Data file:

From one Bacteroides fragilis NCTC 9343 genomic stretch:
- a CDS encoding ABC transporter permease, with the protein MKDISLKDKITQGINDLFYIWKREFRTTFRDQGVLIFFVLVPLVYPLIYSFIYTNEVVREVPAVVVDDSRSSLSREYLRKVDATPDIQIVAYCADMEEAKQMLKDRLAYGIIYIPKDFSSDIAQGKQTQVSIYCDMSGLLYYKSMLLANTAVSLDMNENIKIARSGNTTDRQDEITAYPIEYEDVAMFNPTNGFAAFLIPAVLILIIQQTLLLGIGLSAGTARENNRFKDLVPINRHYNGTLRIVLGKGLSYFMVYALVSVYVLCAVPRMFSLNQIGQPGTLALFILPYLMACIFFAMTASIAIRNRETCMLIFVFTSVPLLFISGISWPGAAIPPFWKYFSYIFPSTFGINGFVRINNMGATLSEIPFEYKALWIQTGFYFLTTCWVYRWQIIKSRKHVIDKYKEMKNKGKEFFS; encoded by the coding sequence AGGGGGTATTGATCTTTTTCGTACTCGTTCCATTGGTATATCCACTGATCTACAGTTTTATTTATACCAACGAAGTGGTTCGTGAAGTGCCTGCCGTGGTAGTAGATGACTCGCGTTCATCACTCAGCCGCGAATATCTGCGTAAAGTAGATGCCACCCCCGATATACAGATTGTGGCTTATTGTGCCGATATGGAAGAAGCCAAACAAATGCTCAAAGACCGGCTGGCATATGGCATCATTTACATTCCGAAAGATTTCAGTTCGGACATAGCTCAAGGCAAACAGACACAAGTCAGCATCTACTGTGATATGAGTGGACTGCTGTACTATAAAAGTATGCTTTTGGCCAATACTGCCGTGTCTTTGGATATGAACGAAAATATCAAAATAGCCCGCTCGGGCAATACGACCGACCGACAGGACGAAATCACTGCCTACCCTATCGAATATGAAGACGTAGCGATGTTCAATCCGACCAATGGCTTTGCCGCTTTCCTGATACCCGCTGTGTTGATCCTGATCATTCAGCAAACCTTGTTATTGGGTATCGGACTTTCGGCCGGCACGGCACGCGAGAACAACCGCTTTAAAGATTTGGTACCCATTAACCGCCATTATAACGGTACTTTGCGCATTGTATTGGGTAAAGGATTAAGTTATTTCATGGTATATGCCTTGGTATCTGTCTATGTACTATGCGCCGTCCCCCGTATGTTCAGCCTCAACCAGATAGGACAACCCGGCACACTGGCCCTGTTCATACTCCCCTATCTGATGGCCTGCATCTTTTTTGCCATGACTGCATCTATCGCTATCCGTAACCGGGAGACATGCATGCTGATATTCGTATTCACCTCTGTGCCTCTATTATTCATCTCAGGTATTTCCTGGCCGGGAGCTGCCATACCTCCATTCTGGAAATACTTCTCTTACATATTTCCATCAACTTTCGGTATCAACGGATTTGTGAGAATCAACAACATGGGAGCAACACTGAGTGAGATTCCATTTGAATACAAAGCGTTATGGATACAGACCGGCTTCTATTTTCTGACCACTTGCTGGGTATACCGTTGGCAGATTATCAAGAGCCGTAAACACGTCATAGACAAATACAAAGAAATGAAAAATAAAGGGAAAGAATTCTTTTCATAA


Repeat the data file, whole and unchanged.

From one Bacteroides fragilis NCTC 9343 genomic stretch:
- a CDS encoding ABC transporter permease, with the protein MKDISLKDKITQGINDLFYIWKREFRTTFRDQGVLIFFVLVPLVYPLIYSFIYTNEVVREVPAVVVDDSRSSLSREYLRKVDATPDIQIVAYCADMEEAKQMLKDRLAYGIIYIPKDFSSDIAQGKQTQVSIYCDMSGLLYYKSMLLANTAVSLDMNENIKIARSGNTTDRQDEITAYPIEYEDVAMFNPTNGFAAFLIPAVLILIIQQTLLLGIGLSAGTARENNRFKDLVPINRHYNGTLRIVLGKGLSYFMVYALVSVYVLCAVPRMFSLNQIGQPGTLALFILPYLMACIFFAMTASIAIRNRETCMLIFVFTSVPLLFISGISWPGAAIPPFWKYFSYIFPSTFGINGFVRINNMGATLSEIPFEYKALWIQTGFYFLTTCWVYRWQIIKSRKHVIDKYKEMKNKGKEFFS; encoded by the coding sequence AGGGGGTATTGATCTTTTTCGTACTCGTTCCATTGGTATATCCACTGATCTACAGTTTTATTTATACCAACGAAGTGGTTCGTGAAGTGCCTGCCGTGGTAGTAGATGACTCGCGTTCATCACTCAGCCGCGAATATCTGCGTAAAGTAGATGCCACCCCCGATATACAGATTGTGGCTTATTGTGCCGATATGGAAGAAGCCAAACAAATGCTCAAAGACCGGCTGGCATATGGCATCATTTACATTCCGAAAGATTTCAGTTCGGACATAGCTCAAGGCAAACAGACACAAGTCAGCATCTACTGTGATATGAGTGGACTGCTGTACTATAAAAGTATGCTTTTGGCCAATACTGCCGTGTCTTTGGATATGAACGAAAATATCAAAATAGCCCGCTCGGGCAATACGACCGACCGACAGGACGAAATCACTGCCTACCCTATCGAATATGAAGACGTAGCGATGTTCAATCCGACCAATGGCTTTGCCGCTTTCCTGATACCCGCTGTGTTGATCCTGATCATTCAGCAAACCTTGTTATTGGGTATCGGACTTTCGGCCGGCACGGCACGCGAGAACAACCGCTTTAAAGATTTGGTACCCATTAACCGCCATTATAACGGTACTTTGCGCATTGTATTGGGTAAAGGATTAAGTTATTTCATGGTATATGCCTTGGTATCTGTCTATGTACTATGCGCCGTCCCCCGTATGTTCAGCCTCAACCAGATAGGACAACCCGGCACACTGGCCCTGTTCATACTCCCCTATCTGATGGCCTGCATCTTTTTTGCCATGACTGCATCTATCGCTATCCGTAACCGGGAGACATGCATGCTGATATTCGTATTCACCTCTGTGCCTCTATTATTCATCTCAGGTATTTCCTGGCCGGGAGCTGCCATACCTCCATTCTGGAAATACTTCTCTTACATATTTCCATCAACTTTCGGTATCAACGGATTTGTGAGAATCAACAACATGGGAGCAACACTGAGTGAGATTCCATTTGAATACAAAGCGTTATGGATACAGACCGGCTTCTATTTTCTGACCACTTGCTGGGTATACCGTTGGCAGATTATCAAGAGCCGTAAACACGTCATAGACAAATACAAAGAAATGAAAAATAAAGGGAAAGAATTCTTTTCATAA